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Change code blocks to look more like a terminal
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Term plugin for GitBook

This is the term plugin, based on the innovative terminal plugin by David Mogar. However, it is much cleaner and more intuitive to use, and works on all backends.

How can I use this plugin?

Add the following to your gitbook:

"plugins" : [ "term" ],

This will set up everything for you. If you want some more control over the behaviour or the style of your term, just add this section too:

"pluginsConfig": {
  "term": {
    "copyButtons": false,
    "fade": false,
    "style": "classic",

The following are valid options for either for a block in block mode or the config file:

Option Default Description
fade true Fade non-input parts on hover
copyButtons true Add the copy button
style "default" Pick the style (based on term)
prompt regexp (below) The string to search for and replace in block mode
linestyles true Add per line styles (warning and error)

Block based auto-colorization

The block based system using the GitBook block system and the keyword term. A named-group regular expression picks up the parts of your command line, and can be modified either in your defaults or per-block. This works in all backends, including the GitBook readme (json backend). When using this method, one copy button will be created that copies all commands.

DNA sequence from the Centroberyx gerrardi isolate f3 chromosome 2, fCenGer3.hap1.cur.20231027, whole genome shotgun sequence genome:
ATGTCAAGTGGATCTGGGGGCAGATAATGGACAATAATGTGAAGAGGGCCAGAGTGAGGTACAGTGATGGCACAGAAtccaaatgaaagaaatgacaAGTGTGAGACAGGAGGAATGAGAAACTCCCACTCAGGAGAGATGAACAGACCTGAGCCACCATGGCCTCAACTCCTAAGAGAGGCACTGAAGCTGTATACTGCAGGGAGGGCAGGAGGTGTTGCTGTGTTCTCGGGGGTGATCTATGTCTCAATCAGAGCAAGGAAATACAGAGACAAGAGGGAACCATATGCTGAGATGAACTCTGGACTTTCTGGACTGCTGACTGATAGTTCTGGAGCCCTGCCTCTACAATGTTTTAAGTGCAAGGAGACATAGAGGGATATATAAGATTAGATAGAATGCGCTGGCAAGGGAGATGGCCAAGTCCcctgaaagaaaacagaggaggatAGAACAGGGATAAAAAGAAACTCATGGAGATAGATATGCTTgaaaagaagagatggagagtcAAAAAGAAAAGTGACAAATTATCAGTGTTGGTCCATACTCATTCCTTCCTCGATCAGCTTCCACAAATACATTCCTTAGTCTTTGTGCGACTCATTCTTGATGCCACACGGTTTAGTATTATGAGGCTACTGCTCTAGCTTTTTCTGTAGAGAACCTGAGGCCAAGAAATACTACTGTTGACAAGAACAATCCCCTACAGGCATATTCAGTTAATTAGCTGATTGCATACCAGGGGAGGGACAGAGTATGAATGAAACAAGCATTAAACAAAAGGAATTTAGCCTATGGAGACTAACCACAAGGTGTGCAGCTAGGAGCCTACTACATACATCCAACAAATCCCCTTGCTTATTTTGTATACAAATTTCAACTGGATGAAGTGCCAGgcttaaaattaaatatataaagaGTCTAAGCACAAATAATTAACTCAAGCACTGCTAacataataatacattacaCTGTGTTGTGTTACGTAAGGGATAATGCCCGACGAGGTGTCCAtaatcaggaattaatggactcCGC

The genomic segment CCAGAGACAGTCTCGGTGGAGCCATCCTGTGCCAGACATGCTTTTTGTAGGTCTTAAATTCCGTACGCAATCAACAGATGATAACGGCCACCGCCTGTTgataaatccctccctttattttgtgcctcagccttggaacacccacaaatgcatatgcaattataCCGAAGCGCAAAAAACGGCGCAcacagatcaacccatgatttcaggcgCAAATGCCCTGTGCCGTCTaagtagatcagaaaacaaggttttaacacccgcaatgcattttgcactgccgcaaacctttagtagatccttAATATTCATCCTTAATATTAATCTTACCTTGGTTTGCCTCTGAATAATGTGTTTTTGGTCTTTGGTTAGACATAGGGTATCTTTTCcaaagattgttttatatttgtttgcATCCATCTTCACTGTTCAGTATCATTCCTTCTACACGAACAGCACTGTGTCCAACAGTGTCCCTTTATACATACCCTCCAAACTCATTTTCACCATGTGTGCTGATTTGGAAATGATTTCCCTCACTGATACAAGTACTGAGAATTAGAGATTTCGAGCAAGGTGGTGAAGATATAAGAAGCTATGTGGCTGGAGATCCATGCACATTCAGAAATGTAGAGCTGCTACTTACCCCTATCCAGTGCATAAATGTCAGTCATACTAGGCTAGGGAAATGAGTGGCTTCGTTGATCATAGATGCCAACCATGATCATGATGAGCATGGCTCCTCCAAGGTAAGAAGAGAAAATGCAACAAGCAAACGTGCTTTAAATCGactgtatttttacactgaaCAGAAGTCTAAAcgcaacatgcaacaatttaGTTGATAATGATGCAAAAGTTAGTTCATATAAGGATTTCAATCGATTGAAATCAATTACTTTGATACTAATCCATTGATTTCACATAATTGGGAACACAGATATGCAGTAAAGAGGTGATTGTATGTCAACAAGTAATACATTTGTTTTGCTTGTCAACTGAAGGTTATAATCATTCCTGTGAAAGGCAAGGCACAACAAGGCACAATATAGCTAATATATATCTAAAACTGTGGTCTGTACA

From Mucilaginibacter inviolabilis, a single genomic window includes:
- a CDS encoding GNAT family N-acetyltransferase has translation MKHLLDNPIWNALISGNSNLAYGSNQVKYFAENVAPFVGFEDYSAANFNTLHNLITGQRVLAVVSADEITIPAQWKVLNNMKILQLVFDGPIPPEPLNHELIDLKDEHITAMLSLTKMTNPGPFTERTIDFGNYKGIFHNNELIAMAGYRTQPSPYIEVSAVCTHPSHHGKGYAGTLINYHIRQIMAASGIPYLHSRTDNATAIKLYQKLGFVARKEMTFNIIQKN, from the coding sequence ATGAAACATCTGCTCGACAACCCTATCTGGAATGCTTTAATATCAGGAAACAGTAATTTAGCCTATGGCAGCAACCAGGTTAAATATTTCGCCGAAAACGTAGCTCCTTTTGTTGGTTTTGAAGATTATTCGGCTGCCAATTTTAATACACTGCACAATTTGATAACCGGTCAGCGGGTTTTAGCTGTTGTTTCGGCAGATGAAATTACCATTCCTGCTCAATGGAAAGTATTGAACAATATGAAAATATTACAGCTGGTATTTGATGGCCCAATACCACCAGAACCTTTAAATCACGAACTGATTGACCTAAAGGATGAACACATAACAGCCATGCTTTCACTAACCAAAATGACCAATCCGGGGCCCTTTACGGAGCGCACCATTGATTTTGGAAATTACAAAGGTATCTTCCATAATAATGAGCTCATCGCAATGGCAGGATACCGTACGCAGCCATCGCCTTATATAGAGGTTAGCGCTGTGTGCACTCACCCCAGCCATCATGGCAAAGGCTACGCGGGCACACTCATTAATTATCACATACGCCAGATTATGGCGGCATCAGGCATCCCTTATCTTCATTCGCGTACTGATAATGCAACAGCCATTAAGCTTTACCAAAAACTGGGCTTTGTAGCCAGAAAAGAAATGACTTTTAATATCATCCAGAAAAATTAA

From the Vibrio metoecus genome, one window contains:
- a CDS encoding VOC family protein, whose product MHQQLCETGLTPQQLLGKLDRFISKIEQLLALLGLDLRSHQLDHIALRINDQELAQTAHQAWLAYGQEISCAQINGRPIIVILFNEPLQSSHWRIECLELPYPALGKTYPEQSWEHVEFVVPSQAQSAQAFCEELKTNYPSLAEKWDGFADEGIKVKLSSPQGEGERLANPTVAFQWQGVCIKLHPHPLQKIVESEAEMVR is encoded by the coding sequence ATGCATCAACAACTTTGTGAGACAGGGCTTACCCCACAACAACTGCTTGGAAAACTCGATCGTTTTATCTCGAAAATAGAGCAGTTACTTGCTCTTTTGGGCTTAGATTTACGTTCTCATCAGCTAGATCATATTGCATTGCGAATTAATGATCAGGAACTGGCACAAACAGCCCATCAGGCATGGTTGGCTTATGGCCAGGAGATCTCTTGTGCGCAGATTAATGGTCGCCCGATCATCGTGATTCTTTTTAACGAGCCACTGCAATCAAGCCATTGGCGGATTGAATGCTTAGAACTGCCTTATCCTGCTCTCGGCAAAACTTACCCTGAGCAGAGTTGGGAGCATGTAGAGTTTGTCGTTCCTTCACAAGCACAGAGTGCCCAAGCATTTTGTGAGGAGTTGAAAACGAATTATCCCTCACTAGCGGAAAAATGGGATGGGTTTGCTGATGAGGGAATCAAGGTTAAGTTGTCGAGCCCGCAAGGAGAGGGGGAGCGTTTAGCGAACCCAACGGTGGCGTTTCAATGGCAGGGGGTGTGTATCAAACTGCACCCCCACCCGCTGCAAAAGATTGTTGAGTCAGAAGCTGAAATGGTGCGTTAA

The regular expression that is used by default is:

"(?<prompt>[^\\$^#^:]*)(?<pathsep>:?)(?<path>[^\\$^#]*?)(?<delimiter>[\\$#] )(?<command>.*)$"

The only requirement is that a named group "command" exist if you use copyButtons. The others are iterated in order and added as t-name spans. This default looks form something like prompt:path$ command (or #). You use it like this:

{% term lineStyles=true %}
foo@joe:~ $ ./myscript
Normal output line. Nothing special here...
You can add some colors. What about a warning message?
[warning][WARNING] The color depends on the theme. Could look normal too
What about an error message?
[error][ERROR] This is not the error you are looking for

Language based method

You can also use a language based method, where you use triple-backticks followed by term as the language. This will work inside another block, but will not handle non-default color styles well, nor can you change the defaults.


Term has 6 styles:

  • default: Looks just like normal GitBook. Until you hover.
  • black: Just that good old black term everybody loves.
  • classic: Looking for green color font over a black background? This is for you.
  • flat: Oh, flat colors. I love flat colors. Everything looks modern with them.
  • ubuntu: Admit it or not, but Ubuntu have a good looking term.
  • white: Make your term to blend in with your GitBook.
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